Medicare marketers are not allowed to ask for a consumer’s Medicare or Social Security number outside of an actual sign-up process. But one in ten respondents said that a Medicare marketer had asked them for this information.
Finally, one in five (19%) of respondents said they had gotten Medicare marketing messages implying that they could access special discounts but only if they signed up within a specified period. However, time-limited discounts are not allowed under Medicare rules.
How to protect yourself from misleading Medicare marketing
Just because Medicare marketing tactics can be aggressive and downright shady doesn’t mean you have to fall victim to them. Here are a few ways to protect yourself:
- Learn the basic rules
Medicare marketing rules outlaw calling you without your permission, asking for your Medicare ID or Social Security number, or pushing time-limited discounts. This year, CMS issued new rules to protect consumers based on an increase in consumer complaints. The new rules prohibit Medicare marketers from implying that they are representing the official Medicare agency. Medicare marketing materials can’t use the official Medicare logo or images of the official Medicare ID card. Other rules require that Medicare marketers disclose which plans they represent, and which benefits may not be available for everyone.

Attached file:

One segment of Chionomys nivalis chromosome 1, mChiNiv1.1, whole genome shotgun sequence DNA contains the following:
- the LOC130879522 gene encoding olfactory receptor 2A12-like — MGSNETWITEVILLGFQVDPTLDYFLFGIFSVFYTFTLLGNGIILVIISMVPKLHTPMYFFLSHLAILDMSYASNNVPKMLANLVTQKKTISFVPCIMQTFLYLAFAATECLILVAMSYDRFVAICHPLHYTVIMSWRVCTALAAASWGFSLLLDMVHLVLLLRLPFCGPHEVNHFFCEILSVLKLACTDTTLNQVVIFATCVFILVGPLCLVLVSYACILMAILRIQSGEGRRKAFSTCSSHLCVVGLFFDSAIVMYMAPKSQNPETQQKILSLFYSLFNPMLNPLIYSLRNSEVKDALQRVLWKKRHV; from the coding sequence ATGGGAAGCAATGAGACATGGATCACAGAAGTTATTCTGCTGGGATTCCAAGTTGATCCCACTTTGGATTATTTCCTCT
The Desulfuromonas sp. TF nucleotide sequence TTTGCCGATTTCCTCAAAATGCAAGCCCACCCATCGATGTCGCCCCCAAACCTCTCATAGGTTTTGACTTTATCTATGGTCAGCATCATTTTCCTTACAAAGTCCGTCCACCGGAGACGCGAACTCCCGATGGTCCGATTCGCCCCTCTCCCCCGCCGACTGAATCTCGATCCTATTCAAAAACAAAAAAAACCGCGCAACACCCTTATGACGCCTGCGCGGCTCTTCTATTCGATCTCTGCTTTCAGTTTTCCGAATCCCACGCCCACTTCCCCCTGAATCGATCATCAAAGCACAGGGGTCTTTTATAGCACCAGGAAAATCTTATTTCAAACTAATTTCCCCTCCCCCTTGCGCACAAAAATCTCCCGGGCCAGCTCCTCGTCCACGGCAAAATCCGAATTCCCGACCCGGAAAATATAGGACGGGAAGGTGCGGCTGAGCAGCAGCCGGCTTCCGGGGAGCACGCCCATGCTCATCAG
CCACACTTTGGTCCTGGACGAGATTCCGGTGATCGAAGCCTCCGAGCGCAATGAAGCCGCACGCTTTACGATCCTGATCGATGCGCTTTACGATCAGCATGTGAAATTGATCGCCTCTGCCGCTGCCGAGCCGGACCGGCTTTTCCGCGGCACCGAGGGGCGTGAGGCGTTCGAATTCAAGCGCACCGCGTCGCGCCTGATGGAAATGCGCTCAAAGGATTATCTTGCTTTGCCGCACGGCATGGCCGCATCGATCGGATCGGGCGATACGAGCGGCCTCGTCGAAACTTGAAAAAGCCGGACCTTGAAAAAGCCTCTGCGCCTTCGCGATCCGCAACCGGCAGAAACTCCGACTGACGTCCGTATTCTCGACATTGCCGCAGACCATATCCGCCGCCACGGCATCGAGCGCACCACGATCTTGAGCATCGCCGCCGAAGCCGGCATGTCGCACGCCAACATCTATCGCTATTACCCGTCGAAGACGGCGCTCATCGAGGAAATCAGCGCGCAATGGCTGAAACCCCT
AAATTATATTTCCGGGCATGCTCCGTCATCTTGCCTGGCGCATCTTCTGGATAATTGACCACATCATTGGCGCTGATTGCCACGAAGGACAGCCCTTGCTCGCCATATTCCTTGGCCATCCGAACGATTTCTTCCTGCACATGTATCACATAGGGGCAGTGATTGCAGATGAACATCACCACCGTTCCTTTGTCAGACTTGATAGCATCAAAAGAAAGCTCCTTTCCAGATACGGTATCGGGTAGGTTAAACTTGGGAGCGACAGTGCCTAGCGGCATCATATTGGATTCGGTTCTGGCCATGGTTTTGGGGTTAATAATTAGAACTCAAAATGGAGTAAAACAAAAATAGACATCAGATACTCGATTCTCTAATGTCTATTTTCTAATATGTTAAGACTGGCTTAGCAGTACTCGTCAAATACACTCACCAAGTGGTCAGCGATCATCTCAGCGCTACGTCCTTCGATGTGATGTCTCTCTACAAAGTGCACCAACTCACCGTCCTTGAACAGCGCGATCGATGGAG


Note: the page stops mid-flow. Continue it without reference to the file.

- Be cautious, even skeptical of Medicare marketing
Armed with an understanding of basic Medicare marketing rules, you will hopefully feel better able to recognize unlawful practices. But Medicare marketing may not look like marketing. It may seem official, like it’s coming from the Medicare agency. It may also seem helpful. To avoid falling for scams or questionable practices, take any Medicare marketing messages and contacts with a healthy dose of skepticism. Ask who the caller represents. Make sure you understand what they are trying to sell you. Above all, don’t give out your Medicare ID or Social Security number.
- Check your coverage — on your own terms
The Commonwealth Fund found that when people feel overwhelmed by their options, 96% stay with their current plan. That’s not necessarily the best approach because plan options do change year to year, as might your needs. It’s a good idea to check your coverage every year to make sure you’re still on the best plan for you. Proactively reviewing your options will help protect you from unwanted Medicare marketing.
- Don’t go it alone: Hire an expert to help guide you through the process
As an individual, it can be hard to stay on top of rules and to sift through so many options. Brokers may seem helpful, and they’ll offer “free” help. But brokers have a financial stake in your choice, earning money from insurers if you choose certain plans. You deserve unbiased help. That’s where expert, independent advocates come in. Independent advocates answer only to you.
Find your own expert in the Umbra Health Advocacy Directory or sign up for a quick Medicare coverage checkup from Umbra. Rest a little easier knowing that you have Medicare coverage that’s good for you, not just for the Medicare marketers trying to win your business.